The rapid growth and adoption of generative AI (GenAI) has resulted in a scramble to provide audit coverage over potential risks arising from use of the technology, according to a survey by Gartner.

“As organisations increase their use of new AI technology many internal auditors are looking to expand their coverage in this area,” says Thomas Teravainen, research specialist with the Gartner for Legal, Risk & Compliance Leaders practice. “There are a range of AI-related risks that organisations face – from control failures and unreliable outputs to advanced cyberthreats. Half of the top six risks with the greatest increase in audit coverage are AI-related.”

Gartner surveyed 102 chief audit executives (CAEs) to rate the importance of providing assurance over 35 risks. The top six risks with the greatest potential audit coverage increases are strategic change management; diversity equity and inclusion; organisational culture; AI-enabled cyberthreats; AI control failures; and unreliable outputs from AI models.

“Perhaps the most striking finding from this data is the degree to which internal auditors lack confidence in their ability to provide effective oversight on AI risks,” says Teravainen. “No more than 11% of respondents rating one of the aforementioned three top AI-related risks as very important considered themselves very confident in providing assurance over it.”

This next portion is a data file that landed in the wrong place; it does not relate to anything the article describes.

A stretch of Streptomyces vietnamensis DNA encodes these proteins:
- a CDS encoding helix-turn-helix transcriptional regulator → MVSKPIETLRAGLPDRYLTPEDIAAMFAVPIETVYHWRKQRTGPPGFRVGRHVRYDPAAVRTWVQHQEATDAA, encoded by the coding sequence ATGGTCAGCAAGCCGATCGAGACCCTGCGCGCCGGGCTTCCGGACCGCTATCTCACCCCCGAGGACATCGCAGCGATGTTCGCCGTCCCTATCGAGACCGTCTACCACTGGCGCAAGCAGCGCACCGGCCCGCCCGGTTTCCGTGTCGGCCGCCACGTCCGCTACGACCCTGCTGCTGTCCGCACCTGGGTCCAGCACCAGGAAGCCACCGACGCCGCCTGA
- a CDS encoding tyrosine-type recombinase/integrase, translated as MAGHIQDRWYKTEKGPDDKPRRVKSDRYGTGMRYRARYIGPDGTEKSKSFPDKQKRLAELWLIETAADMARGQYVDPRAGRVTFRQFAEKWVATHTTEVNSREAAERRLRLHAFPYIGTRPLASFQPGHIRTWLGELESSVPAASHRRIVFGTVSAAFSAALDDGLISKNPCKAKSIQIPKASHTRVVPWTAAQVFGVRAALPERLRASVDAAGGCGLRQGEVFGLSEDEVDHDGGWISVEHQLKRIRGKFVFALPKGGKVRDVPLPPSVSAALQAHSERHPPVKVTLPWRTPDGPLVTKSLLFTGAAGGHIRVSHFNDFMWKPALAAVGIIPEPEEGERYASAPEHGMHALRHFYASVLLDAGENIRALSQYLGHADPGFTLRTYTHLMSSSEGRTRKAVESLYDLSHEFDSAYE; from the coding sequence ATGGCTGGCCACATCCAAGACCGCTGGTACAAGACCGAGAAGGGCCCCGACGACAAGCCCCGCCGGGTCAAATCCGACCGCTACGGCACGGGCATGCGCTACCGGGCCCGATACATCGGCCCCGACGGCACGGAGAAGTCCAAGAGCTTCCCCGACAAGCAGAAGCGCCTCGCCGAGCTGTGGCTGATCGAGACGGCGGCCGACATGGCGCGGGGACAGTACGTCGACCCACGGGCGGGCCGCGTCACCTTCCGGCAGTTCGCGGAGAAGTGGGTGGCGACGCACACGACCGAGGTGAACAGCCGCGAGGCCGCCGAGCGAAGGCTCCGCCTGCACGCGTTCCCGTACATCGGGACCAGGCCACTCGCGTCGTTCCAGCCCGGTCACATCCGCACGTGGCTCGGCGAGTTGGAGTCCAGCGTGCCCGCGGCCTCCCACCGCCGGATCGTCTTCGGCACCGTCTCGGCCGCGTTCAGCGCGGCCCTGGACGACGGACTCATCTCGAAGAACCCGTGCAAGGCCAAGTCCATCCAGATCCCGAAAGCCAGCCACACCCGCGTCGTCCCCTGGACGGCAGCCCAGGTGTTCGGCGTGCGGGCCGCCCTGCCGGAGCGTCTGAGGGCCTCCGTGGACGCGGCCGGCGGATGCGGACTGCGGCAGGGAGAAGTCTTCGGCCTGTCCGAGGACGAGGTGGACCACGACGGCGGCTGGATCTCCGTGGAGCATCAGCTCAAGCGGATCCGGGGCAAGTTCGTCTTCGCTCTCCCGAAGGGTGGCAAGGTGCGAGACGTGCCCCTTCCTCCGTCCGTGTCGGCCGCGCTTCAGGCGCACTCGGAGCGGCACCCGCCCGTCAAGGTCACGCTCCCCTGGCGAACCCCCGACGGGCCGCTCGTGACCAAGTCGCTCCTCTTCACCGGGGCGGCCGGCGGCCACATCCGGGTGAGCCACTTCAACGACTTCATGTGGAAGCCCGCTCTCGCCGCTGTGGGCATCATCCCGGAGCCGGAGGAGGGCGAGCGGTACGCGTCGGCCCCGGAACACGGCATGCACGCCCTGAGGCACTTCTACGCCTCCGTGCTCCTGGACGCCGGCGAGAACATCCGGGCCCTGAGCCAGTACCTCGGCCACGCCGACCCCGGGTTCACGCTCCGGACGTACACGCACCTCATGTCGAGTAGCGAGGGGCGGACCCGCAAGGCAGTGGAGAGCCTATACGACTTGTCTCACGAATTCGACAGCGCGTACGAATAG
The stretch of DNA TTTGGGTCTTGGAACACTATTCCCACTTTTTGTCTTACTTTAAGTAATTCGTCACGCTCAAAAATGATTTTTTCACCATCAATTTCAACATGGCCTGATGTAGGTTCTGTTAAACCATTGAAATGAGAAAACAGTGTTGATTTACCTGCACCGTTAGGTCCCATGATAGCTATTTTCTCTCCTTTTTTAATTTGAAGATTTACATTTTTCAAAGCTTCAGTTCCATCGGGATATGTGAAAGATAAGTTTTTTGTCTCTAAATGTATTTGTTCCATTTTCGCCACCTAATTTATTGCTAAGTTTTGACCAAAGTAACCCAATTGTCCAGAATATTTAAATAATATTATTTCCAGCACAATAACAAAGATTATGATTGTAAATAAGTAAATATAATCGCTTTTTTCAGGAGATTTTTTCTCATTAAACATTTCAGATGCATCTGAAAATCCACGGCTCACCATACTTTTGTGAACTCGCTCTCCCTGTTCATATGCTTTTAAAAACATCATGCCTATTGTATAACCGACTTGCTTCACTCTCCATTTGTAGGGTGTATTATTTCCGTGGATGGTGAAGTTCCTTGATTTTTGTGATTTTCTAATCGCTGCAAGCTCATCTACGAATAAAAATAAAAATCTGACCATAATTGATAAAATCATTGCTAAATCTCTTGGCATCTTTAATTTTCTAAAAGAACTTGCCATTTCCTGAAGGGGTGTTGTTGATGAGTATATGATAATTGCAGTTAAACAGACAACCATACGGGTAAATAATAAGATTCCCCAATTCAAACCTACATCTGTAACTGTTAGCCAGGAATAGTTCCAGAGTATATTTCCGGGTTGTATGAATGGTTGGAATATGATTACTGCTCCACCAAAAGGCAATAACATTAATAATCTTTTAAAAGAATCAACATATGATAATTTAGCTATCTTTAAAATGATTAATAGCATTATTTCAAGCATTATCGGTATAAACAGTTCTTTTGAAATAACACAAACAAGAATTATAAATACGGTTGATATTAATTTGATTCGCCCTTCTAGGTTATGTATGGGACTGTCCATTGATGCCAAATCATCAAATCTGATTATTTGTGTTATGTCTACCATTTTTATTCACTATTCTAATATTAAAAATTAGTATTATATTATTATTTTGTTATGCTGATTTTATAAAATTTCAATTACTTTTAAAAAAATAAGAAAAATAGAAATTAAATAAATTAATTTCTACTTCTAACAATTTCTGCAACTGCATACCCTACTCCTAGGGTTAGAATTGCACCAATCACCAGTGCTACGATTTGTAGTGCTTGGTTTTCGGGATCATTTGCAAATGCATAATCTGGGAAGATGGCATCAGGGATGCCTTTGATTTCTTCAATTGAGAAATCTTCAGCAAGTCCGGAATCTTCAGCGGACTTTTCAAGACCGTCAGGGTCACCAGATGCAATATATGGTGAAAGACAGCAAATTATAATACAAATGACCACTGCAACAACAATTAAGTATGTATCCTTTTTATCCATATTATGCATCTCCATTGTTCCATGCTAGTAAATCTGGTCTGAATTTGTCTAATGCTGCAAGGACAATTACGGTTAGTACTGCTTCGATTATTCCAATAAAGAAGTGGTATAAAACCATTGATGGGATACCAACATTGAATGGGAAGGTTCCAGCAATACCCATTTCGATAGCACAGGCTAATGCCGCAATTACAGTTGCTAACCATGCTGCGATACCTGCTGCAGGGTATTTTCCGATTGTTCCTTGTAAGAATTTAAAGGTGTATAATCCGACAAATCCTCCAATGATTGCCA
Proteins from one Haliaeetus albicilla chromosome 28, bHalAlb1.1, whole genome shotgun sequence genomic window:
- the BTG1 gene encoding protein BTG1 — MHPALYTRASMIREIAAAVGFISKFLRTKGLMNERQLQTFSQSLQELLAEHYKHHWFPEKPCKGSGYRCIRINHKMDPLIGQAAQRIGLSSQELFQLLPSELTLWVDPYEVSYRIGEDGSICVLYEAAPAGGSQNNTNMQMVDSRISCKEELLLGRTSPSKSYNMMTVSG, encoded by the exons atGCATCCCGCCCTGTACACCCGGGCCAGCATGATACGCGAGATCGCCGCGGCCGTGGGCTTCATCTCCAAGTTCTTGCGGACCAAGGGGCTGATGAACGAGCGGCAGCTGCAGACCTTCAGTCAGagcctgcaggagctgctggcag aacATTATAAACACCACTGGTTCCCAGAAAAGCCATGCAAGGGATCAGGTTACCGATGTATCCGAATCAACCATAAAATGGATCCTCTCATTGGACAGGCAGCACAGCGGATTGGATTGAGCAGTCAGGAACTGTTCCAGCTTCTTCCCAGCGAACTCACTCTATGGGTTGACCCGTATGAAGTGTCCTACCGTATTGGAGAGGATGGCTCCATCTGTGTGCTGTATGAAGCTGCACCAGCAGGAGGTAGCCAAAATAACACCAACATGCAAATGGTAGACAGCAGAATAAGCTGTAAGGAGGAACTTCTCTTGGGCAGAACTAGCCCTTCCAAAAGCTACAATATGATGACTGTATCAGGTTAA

Publicly available GenAI applications – and those built in-house – create new and heightened risks for data and information security, privacy, IP protection and copyright infringement, as well as trust and reliability of outputs. Many enterprise GenAI initiatives are in customer-facing business units and the proliferation of GenAI makes increasing coverage of unreliable outputs from AI models (eg. biased or inaccurate information and hallucinations from AI models) a priority to protect the organisation from reputational damage or potential legal action.

“With such a broad array of potential risks coming from all over the business it’s easy to understand why auditors aren’t confident about their ability to apply assurance,” says Teravainen. “However, with CEOs and CFOs rating AI as the technology that will most significantly impact their organisations in the next three years, continued gaps in confidence will undermine CAEs’ ability to meet stakeholder expectations.”